american library association

Barack Obama Pens Letter to America’s Librarians for Protecting Our Freedom to Read

Barack Obama © Pari Dukovic. READ Image ©

Today, July 17, Barack Obama published a letter he wrote to America’s librarians. He shares with readers how books have shaped his life and notes that the effort to ban books today is an attempt to silence voices. In the letter, Obama thanks the nation’s librarians who are on the front line defending our freedom to read and encourages citizens to join him in reminding others that “the free, robust exchange of ideas has always been at the heart of American democracy.”

You can find the letter on Barack Obama’s Twitter, Instagram and on Medium.

Or, you may read the letter in its entirety below.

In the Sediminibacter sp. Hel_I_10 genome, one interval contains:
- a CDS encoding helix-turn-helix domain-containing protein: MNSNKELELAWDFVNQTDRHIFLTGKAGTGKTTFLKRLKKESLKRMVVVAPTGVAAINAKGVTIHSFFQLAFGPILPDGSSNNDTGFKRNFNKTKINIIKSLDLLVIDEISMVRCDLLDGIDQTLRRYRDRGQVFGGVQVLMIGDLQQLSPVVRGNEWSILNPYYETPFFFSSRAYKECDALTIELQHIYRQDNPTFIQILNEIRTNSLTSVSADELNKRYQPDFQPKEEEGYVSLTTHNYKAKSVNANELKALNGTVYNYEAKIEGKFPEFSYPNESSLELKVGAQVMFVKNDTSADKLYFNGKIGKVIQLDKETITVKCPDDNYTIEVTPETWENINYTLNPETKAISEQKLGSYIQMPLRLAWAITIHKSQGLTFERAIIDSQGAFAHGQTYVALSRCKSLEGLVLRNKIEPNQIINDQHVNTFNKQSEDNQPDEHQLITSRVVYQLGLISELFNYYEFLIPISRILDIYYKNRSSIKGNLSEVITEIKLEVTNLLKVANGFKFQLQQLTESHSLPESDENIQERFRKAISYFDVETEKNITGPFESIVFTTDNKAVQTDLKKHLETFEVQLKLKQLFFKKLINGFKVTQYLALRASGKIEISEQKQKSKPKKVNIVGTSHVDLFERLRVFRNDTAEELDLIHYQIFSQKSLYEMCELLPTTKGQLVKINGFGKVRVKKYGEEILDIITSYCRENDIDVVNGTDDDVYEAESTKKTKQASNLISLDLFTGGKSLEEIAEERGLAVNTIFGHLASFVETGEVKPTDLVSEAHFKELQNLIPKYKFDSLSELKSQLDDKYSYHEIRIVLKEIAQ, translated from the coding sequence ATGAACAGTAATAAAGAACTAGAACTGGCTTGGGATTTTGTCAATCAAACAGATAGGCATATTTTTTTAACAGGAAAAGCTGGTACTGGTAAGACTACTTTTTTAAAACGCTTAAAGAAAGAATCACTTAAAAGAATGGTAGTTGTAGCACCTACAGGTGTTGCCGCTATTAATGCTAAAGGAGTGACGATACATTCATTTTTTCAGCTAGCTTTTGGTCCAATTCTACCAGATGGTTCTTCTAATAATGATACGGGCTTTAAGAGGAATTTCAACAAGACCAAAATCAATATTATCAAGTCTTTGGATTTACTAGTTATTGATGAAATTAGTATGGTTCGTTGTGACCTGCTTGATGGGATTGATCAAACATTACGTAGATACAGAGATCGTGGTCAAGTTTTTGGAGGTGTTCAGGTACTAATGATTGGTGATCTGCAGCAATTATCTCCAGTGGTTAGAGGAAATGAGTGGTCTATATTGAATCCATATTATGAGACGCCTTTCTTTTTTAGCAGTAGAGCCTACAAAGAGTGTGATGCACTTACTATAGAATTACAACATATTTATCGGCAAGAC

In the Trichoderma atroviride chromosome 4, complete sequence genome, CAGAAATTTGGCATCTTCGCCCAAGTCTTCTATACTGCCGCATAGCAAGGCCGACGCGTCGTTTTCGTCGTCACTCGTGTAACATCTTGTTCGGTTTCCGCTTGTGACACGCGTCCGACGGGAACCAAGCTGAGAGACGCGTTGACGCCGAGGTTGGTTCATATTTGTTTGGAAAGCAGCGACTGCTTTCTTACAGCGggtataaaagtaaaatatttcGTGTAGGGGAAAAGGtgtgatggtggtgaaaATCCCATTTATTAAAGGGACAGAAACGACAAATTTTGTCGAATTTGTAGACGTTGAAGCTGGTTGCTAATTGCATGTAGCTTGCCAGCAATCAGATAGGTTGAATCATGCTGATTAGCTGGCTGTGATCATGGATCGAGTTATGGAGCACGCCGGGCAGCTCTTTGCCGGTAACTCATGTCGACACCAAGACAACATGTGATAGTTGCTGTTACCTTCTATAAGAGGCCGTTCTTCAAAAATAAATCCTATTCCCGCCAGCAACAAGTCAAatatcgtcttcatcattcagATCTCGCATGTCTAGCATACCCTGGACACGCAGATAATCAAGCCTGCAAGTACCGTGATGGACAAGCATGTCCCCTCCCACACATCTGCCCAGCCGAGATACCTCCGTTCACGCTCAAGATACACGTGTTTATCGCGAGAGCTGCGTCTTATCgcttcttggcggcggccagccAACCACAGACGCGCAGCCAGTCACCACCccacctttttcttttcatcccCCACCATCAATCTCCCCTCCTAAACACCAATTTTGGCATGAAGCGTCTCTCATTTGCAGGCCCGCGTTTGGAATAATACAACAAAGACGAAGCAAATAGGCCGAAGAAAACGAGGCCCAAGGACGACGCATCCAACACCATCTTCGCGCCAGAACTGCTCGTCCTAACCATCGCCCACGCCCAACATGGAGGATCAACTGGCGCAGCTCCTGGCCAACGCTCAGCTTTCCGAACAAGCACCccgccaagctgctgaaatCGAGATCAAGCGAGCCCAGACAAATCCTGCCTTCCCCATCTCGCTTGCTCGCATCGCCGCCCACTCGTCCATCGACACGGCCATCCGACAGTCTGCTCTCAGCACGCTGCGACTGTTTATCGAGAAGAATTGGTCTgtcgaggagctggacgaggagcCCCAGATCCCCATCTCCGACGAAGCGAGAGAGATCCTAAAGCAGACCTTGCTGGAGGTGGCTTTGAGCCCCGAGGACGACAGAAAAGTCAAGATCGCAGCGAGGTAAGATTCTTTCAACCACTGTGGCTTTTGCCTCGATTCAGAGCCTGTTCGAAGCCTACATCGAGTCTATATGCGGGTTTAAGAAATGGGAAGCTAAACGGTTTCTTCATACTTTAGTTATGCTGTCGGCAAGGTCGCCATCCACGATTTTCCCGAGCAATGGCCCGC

"To the dedicated and hardworking librarians of America:  In any democracy, the free exchange of ideas is an important part of making sure that citizens are informed, engaged and feel like their perspectives matter.   It’s so important, in fact, that here in America, the First Amendment of our Constitution states that freedom begins with our capacity to share and access ideas – even, and maybe especially, the ones we disagree with.   More often than not, someone decides to write those ideas down in a book.   Books have always shaped how I experience the world. Writers like Mark Twain and Toni Morrison, Walt Whitman and James Baldwin taught me something essential about our country’s character. Reading about people whose lives were very different from mine showed me how to step into someone else’s shoes. And the simple act of writing helped me develop my own identity — all of which would prove vital as a citizen, as a community organizer, and as president.  Today, some of the books that shaped my life — and the lives of so many others — are being challenged by people who disagree with certain ideas or perspectives. It’s no coincidence that these “banned books” are often written by or feature people of color, indigenous people, and members of the LGBTQ+ community – though there have also been unfortunate instances in which books by conservative authors or books containing “triggering” words or scenes have been targets for removal. Either way, the impulse seems to be to silence, rather than engage, rebut, learn from or seek to understand views that don’t fit our own. I believe such an approach is profoundly misguided, and contrary to what has made this country great. As I’ve said before, not only is it important for young people from all walks of life to see themselves represented in the pages of books, but it’s also important for all of us to engage with different ideas and points of view.  It’s also important to understand that the world is watching. If America – a nation built on freedom of expression – allows certain voices and ideas to be silenced, why should other countries go out of their way to protect them? Ironically, it is Christian and other religious texts – the sacred texts that some calling for book bannings in this country claim to want to defend – that have often been the first target of censorship and book banning efforts in authoritarian countries.  Nobody understands that more than you, our nation’s librarians. In a very real sense, you’re on the front lines – fighting every day to make the widest possible range of viewpoints, opinions, and ideas available to everyone. Your dedication and professional expertise allow us to freely read and consider information and ideas, and decide for ourselves which ones we agree with.   That’s why I want to take a moment to thank all of you for the work you do every day — work that is helping us understand each other and embrace our shared humanity.   And it’s not just about books. You also provide spaces where people can come together, share ideas, participate in community programs, and access essential civic and educational resources. Together, you help people become informed and active citizens, capable of making this country what they want it to be. And you do it all in a harsh political climate where, all too often, you’re attacked by people who either cannot or will not understand the vital – and uniquely American – role you play in the life of our nation. So whether you just started working at a school or public library, or you’ve been there your entire career, Michelle and I want to thank you for your unwavering commitment to the freedom to read. All of us owe you a debt of gratitude for making sure readers across the country have access to a wide range of books, and all the ideas they contain.  Finally, to every citizen reading this, I hope you’ll join me in reminding anyone who will listen — and even some people you think might not — that the free, robust exchange of ideas has always been at the heart of American democracy. Together, we can make that true for generations to come.  With gratitude, Barack"